Told in verse, Kent State is a book about people looking back on the event of May 4th, 1970, in which four American students - Sandy Scheuer, Allison Krause, Jeffrey Miller, and Bill Schroeder - protesting the Vietnam war were killed by National Guardsmen.
This is an impactful read which will definitely stay with me - as a Brit who wasn't born at the time, I knew vaguely of the terrible events the book covers, but wasn't aware of any of the details. Wiles conveys the full horror of the shootings, and the events of the weekend leading up to them, using the powerful technique of having six voices - representing students both white and Black, townspeople and the National Guard - look back on the events and argue over their interpretations of them. We find out little about the speakers themselves, other than getting a rough idea of what group they're representing; an interesting stylistic choice which for me added to the book by making it read more like a non-fiction book than a novel.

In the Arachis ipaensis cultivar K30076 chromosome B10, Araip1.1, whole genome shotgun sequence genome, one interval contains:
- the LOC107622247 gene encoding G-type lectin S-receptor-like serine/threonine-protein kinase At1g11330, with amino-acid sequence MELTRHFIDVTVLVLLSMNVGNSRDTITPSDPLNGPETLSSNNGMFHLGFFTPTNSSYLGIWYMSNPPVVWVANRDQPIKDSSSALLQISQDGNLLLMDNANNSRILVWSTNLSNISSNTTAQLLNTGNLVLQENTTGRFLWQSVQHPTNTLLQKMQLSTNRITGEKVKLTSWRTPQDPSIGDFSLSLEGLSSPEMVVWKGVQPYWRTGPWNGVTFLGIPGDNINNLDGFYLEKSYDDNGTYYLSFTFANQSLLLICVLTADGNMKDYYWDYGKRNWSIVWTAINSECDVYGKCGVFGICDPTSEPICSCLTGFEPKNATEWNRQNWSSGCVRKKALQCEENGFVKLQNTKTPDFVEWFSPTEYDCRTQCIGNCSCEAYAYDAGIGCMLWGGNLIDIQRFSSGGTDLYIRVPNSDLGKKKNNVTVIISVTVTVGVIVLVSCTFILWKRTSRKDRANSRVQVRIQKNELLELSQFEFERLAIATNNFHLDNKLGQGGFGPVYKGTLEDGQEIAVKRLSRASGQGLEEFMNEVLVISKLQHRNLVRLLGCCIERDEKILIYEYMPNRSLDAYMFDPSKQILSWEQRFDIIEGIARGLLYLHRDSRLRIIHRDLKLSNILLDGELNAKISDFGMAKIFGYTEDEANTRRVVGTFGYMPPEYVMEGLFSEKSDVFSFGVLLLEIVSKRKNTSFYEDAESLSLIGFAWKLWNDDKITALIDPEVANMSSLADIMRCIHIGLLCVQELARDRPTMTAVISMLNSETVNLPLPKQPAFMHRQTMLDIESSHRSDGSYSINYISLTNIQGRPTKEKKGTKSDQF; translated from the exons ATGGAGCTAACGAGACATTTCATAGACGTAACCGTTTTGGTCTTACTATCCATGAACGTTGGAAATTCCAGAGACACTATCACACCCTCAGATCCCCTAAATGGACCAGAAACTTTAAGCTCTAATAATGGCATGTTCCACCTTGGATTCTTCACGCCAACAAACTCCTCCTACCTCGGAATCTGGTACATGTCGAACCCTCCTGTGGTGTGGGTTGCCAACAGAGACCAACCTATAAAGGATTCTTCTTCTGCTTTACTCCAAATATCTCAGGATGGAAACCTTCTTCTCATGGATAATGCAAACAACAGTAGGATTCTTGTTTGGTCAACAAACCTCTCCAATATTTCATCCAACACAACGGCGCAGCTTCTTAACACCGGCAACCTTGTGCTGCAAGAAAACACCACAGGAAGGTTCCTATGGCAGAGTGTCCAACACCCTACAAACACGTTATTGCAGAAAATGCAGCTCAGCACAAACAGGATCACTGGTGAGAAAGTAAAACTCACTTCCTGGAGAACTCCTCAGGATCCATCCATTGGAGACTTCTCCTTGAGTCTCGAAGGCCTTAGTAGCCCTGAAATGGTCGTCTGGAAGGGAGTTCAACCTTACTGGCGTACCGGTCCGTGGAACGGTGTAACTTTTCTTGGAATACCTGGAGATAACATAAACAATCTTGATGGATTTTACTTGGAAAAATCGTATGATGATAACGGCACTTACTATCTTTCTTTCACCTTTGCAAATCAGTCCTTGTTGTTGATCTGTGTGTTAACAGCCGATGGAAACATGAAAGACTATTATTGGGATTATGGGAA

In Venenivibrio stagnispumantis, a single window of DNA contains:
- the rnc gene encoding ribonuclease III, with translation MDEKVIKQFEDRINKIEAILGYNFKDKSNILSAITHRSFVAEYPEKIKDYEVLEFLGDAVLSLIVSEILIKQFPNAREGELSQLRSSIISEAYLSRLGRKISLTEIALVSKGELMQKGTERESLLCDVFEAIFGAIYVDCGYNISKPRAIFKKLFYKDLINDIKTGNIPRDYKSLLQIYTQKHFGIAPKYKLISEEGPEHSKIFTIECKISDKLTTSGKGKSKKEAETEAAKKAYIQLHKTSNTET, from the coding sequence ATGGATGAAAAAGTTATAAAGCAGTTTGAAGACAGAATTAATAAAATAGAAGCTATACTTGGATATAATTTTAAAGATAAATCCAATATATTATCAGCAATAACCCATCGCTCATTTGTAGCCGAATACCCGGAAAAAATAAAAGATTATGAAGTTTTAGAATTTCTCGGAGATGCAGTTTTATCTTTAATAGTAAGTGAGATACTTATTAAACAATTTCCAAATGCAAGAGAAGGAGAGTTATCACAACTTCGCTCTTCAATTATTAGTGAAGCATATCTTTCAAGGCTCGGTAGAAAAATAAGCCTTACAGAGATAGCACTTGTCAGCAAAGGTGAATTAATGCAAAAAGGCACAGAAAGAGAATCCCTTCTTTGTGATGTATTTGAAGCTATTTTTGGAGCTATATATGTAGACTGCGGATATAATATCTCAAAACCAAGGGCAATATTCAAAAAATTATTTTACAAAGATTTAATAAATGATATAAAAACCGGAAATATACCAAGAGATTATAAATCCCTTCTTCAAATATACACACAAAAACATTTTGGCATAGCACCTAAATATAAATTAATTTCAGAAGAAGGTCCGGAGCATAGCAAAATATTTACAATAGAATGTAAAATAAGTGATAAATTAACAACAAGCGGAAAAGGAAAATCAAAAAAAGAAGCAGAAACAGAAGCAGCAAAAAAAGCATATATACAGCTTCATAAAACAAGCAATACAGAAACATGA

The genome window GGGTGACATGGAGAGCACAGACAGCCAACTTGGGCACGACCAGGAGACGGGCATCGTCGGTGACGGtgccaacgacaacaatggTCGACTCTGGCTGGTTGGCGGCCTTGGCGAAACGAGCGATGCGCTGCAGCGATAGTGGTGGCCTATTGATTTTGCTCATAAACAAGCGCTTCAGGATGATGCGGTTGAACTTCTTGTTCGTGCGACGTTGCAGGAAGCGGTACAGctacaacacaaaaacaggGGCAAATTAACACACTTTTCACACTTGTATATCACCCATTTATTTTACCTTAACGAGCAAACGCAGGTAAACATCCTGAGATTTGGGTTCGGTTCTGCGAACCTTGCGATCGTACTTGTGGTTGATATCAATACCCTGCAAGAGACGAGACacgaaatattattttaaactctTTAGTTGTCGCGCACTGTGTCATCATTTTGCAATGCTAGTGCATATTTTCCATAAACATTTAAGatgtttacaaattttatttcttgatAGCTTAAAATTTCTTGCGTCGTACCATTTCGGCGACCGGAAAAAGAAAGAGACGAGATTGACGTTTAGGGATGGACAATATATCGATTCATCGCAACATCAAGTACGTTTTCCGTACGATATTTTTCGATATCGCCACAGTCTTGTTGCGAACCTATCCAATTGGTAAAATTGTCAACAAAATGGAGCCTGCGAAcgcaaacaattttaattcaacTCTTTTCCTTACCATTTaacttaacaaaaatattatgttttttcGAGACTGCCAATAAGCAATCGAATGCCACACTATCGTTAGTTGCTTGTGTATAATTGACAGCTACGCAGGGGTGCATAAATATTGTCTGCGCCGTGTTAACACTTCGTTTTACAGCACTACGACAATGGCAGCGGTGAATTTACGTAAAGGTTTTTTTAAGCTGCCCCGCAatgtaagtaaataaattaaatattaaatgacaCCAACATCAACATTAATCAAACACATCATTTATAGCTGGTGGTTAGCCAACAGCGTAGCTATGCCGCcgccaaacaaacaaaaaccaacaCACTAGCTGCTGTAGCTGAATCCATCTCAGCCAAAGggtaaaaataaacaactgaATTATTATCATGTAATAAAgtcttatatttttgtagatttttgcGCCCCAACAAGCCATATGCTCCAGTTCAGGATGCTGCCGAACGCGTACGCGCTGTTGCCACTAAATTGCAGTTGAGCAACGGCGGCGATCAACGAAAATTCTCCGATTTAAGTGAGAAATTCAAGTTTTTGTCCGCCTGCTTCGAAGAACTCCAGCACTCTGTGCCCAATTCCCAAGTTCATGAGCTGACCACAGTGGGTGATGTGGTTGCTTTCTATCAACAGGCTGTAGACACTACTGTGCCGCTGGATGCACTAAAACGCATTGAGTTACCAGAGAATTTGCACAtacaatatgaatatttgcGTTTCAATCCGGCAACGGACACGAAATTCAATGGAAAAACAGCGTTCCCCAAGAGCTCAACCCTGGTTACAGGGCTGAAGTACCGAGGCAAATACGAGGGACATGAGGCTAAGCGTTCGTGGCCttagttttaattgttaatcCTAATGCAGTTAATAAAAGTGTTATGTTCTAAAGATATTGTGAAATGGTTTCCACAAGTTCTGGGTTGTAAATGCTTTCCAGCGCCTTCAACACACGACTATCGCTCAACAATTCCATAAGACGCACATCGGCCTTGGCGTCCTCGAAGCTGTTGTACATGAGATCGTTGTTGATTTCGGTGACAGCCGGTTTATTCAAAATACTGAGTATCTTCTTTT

It's a bleak book, as you'd expect from the subject matter, and Wiles doesn't hold back, describing the exact injuries which killed the four victims. But it's also a powerful one, which does a great job of looking at why people hold different views of tragic events, and a timely one given the current political climate. I would definitely recommend this as a read which, despite its short length, will give you plenty to think about for a long time after reading.